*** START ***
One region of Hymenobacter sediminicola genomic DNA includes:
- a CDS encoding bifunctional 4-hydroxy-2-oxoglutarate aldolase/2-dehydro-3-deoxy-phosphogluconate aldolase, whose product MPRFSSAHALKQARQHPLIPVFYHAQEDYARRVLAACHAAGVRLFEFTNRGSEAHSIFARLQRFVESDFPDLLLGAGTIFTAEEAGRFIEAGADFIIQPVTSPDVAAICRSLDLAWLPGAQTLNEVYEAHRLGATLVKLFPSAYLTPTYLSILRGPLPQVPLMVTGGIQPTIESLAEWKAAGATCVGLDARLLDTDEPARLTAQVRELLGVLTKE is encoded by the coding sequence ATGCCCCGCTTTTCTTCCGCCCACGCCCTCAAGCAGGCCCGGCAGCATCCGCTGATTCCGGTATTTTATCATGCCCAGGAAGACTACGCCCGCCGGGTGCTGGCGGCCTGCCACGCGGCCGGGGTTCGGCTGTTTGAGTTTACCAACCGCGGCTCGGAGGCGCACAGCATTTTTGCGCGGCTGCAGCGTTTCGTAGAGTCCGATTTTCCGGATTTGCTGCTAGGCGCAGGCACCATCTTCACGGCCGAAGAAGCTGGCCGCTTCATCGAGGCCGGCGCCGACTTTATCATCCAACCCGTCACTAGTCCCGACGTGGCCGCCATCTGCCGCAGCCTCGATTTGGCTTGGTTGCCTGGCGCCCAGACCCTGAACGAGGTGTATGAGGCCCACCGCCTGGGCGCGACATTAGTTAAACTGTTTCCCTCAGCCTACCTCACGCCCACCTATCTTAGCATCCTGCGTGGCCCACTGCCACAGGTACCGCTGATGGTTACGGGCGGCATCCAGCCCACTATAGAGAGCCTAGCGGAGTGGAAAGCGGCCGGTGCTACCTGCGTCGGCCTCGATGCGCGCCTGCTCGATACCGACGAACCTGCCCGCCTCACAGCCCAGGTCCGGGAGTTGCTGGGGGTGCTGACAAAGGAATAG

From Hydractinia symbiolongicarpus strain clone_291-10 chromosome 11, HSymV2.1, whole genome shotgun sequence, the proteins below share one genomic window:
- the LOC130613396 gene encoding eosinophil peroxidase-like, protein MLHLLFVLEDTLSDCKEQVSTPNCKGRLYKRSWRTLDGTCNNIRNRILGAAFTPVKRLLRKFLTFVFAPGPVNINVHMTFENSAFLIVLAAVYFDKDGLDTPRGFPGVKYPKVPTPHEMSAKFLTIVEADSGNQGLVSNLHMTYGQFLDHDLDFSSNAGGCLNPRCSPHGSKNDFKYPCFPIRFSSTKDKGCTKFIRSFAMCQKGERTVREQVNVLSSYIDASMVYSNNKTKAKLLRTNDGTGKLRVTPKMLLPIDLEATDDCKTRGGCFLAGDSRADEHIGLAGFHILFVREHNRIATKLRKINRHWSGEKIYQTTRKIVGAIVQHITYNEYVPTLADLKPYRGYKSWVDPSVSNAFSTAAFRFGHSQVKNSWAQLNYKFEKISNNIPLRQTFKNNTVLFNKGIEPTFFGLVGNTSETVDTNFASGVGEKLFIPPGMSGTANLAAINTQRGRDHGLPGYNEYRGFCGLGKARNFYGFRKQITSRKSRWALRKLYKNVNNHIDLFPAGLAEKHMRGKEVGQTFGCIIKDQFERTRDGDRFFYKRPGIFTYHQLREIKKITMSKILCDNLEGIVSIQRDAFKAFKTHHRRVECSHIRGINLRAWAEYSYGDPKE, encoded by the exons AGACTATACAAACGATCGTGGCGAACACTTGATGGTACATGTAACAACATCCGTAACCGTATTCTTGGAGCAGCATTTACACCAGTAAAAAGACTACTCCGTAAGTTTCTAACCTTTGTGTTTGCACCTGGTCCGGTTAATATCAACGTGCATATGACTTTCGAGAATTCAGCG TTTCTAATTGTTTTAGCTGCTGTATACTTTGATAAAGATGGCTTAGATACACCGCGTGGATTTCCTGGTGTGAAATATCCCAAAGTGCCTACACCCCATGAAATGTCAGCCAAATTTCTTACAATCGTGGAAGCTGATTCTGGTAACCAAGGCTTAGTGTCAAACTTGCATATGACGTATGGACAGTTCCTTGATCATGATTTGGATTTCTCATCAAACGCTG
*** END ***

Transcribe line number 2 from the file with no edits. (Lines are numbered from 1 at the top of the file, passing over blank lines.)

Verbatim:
- a CDS encoding bifunctional 4-hydroxy-2-oxoglutarate aldolase/2-dehydro-3-deoxy-phosphogluconate aldolase, whose product MPRFSSAHALKQARQHPLIPVFYHAQEDYARRVLAACHAAGVRLFEFTNRGSEAHSIFARLQRFVESDFPDLLLGAGTIFTAEEAGRFIEAGADFIIQPVTSPDVAAICRSLDLAWLPGAQTLNEVYEAHRLGATLVKLFPSAYLTPTYLSILRGPLPQVPLMVTGGIQPTIESLAEWKAAGATCVGLDARLLDTDEPARLTAQVRELLGVLTKE is encoded by the coding sequence ATGCCCCGCTTTTCTTCCGCCCACGCCCTCAAGCAGGCCCGGCAGCATCCGCTGATTCCGGTATTTTATCATGCCCAGGAAGACTACGCCCGCCGGGTGCTGGCGGCCTGCCACGCGGCCGGGGTTCGGCTGTTTGAGTTTACCAACCGCGGCTCGGAGGCGCACAGCATTTTTGCGCGGCTGCAGCGTTTCGTAGAGTCCGATTTTCCGGATTTGCTGCTAGGCGCAGGCACCATCTTCACGGCCGAAGAAGCTGGCCGCTTCATCGAGGCCGGCGCCGACTTTATCATCCAACCCGTCACTAGTCCCGACGTGGCCGCCATCTGCCGCAGCCTCGATTTGGCTTGGTTGCCTGGCGCCCAGACCCTGAACGAGGTGTATGAGGCCCACCGCCTGGGCGCGACATTAGTTAAACTGTTTCCCTCAGCCTACCTCACGCCCACCTATCTTAGCATCCTGCGTGGCCCACTGCCACAGGTACCGCTGATGGTTACGGGCGGCATCCAGCCCACTATAGAGAGCCTAGCGGAGTGGAAAGCGGCCGGTGCTACCTGCGTCGGCCTCGATGCGCGCCTGCTCGATACCGACGAACCTGCCCGCCTCACAGCCCAGGTCCGGGAGTTGCTGGGGGTGCTGACAAAGGAATAG